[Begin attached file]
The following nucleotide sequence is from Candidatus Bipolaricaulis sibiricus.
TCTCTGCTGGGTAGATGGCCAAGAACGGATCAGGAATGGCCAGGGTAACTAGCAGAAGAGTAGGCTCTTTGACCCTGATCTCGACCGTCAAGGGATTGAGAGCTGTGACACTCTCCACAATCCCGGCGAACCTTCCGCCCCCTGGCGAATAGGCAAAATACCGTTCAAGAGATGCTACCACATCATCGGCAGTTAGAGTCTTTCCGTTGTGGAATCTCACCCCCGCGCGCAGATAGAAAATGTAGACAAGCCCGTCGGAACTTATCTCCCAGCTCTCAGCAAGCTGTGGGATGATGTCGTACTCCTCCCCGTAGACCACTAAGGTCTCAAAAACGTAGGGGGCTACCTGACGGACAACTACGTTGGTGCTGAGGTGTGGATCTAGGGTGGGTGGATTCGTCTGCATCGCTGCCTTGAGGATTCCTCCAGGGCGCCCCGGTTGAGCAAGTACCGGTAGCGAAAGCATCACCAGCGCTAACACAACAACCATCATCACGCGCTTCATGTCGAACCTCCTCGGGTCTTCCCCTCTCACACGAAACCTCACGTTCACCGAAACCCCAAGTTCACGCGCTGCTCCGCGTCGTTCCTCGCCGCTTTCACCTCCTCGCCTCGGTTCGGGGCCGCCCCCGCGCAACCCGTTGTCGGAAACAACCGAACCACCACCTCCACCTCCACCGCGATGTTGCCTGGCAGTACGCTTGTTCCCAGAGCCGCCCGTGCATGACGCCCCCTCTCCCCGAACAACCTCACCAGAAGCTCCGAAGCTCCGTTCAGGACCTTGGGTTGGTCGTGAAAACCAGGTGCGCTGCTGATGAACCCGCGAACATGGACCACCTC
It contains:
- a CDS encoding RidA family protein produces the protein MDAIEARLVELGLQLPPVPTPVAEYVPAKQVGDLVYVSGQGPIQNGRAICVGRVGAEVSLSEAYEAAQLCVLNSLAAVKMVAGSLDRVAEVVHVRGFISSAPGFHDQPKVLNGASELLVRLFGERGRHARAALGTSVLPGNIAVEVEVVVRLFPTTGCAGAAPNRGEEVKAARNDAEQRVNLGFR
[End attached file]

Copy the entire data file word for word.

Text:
The following nucleotide sequence is from Candidatus Bipolaricaulis sibiricus.
TCTCTGCTGGGTAGATGGCCAAGAACGGATCAGGAATGGCCAGGGTAACTAGCAGAAGAGTAGGCTCTTTGACCCTGATCTCGACCGTCAAGGGATTGAGAGCTGTGACACTCTCCACAATCCCGGCGAACCTTCCGCCCCCTGGCGAATAGGCAAAATACCGTTCAAGAGATGCTACCACATCATCGGCAGTTAGAGTCTTTCCGTTGTGGAATCTCACCCCCGCGCGCAGATAGAAAATGTAGACAAGCCCGTCGGAACTTATCTCCCAGCTCTCAGCAAGCTGTGGGATGATGTCGTACTCCTCCCCGTAGACCACTAAGGTCTCAAAAACGTAGGGGGCTACCTGACGGACAACTACGTTGGTGCTGAGGTGTGGATCTAGGGTGGGTGGATTCGTCTGCATCGCTGCCTTGAGGATTCCTCCAGGGCGCCCCGGTTGAGCAAGTACCGGTAGCGAAAGCATCACCAGCGCTAACACAACAACCATCATCACGCGCTTCATGTCGAACCTCCTCGGGTCTTCCCCTCTCACACGAAACCTCACGTTCACCGAAACCCCAAGTTCACGCGCTGCTCCGCGTCGTTCCTCGCCGCTTTCACCTCCTCGCCTCGGTTCGGGGCCGCCCCCGCGCAACCCGTTGTCGGAAACAACCGAACCACCACCTCCACCTCCACCGCGATGTTGCCTGGCAGTACGCTTGTTCCCAGAGCCGCCCGTGCATGACGCCCCCTCTCCCCGAACAACCTCACCAGAAGCTCCGAAGCTCCGTTCAGGACCTTGGGTTGGTCGTGAAAACCAGGTGCGCTGCTGATGAACCCGCGAACATGGACCACCTC
It contains:
- a CDS encoding RidA family protein produces the protein MDAIEARLVELGLQLPPVPTPVAEYVPAKQVGDLVYVSGQGPIQNGRAICVGRVGAEVSLSEAYEAAQLCVLNSLAAVKMVAGSLDRVAEVVHVRGFISSAPGFHDQPKVLNGASELLVRLFGERGRHARAALGTSVLPGNIAVEVEVVVRLFPTTGCAGAAPNRGEEVKAARNDAEQRVNLGFR